These natural assets are still very much adventure destinations, far from the better- known tourist attractions in East and Southern Africa. Access is made difficult by Zambia’s poor roads, the high cost of fuel and, in comparison with neighbouring countries, the burdensome regulations imposed on tourism providers. Victoria Falls is obviously Zambia’s main attraction, and a very satisfying one for the first-time visitor, but most tourists to this part of Africa also want to take in a wildlife safari. Within easy reach of Livingstone, Zambia has to compete directly with Hwange National Park in Zimbabwe and Chobe National Park in Botswana, both only a two-hour drive from the Falls. Namibia is also now investing heavily in attracting tourists to its parks in the Caprivi Strip. In Zambia, those national parks nearest to Livingstone have been neglected and it is only the more distant big three, each requiring a charter flight or a long drive to get to, that can provide a comparable wildlife experience.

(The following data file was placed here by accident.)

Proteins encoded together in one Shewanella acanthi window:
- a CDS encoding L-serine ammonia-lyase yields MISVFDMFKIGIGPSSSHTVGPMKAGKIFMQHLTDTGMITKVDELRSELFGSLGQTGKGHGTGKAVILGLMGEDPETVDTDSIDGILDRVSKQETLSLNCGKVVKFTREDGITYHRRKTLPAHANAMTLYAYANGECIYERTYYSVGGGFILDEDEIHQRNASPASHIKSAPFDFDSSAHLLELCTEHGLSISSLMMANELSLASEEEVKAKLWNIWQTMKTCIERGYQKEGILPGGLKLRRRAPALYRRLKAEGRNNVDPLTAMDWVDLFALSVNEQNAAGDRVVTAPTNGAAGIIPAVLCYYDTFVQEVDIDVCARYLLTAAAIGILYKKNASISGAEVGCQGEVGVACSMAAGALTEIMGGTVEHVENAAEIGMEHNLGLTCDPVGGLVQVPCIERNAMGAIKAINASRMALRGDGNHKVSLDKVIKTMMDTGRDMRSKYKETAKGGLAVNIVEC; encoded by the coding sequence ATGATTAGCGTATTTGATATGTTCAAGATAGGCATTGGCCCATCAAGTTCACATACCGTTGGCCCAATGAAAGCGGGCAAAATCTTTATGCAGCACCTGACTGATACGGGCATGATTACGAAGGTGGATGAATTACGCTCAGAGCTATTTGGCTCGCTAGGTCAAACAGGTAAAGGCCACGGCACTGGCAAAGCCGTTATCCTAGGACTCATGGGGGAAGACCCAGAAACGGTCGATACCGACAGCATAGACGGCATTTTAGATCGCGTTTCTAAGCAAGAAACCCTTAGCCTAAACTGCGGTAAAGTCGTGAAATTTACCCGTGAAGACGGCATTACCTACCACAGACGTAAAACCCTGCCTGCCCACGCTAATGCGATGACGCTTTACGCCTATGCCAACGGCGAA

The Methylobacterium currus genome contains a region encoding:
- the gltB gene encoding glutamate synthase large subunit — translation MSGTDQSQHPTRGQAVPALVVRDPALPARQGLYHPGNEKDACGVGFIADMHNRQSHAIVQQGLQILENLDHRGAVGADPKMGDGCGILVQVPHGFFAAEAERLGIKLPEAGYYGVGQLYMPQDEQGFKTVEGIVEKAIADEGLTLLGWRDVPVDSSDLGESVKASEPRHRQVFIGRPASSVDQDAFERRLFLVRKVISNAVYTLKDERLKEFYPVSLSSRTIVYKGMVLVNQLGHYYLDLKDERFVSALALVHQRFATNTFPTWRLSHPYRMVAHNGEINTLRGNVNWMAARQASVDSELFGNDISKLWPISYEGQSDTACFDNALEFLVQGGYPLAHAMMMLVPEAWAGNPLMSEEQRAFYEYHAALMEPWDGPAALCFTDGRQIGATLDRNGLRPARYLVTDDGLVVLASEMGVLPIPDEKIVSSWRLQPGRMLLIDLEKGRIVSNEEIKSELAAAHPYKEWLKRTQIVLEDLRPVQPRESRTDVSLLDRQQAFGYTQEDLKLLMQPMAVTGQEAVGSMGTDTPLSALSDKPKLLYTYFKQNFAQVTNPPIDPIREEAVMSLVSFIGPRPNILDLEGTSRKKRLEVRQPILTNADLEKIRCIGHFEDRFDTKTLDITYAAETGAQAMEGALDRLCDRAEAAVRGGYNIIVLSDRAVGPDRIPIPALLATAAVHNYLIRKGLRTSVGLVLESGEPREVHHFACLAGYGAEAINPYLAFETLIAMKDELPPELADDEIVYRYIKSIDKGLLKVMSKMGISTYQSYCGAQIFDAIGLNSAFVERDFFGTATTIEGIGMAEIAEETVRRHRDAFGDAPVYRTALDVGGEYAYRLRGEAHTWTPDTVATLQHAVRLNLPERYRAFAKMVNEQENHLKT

The nearest thing to a tourist hub is the town of Livingstone, adjacent to the Victoria Falls and near where Zambia’s borders adjoin those of its southern neighbours, Botswana, Namibia and Zimbabwe. The Livingstone area can provide sufficient activities for days of enjoyment, but prices are high and rising.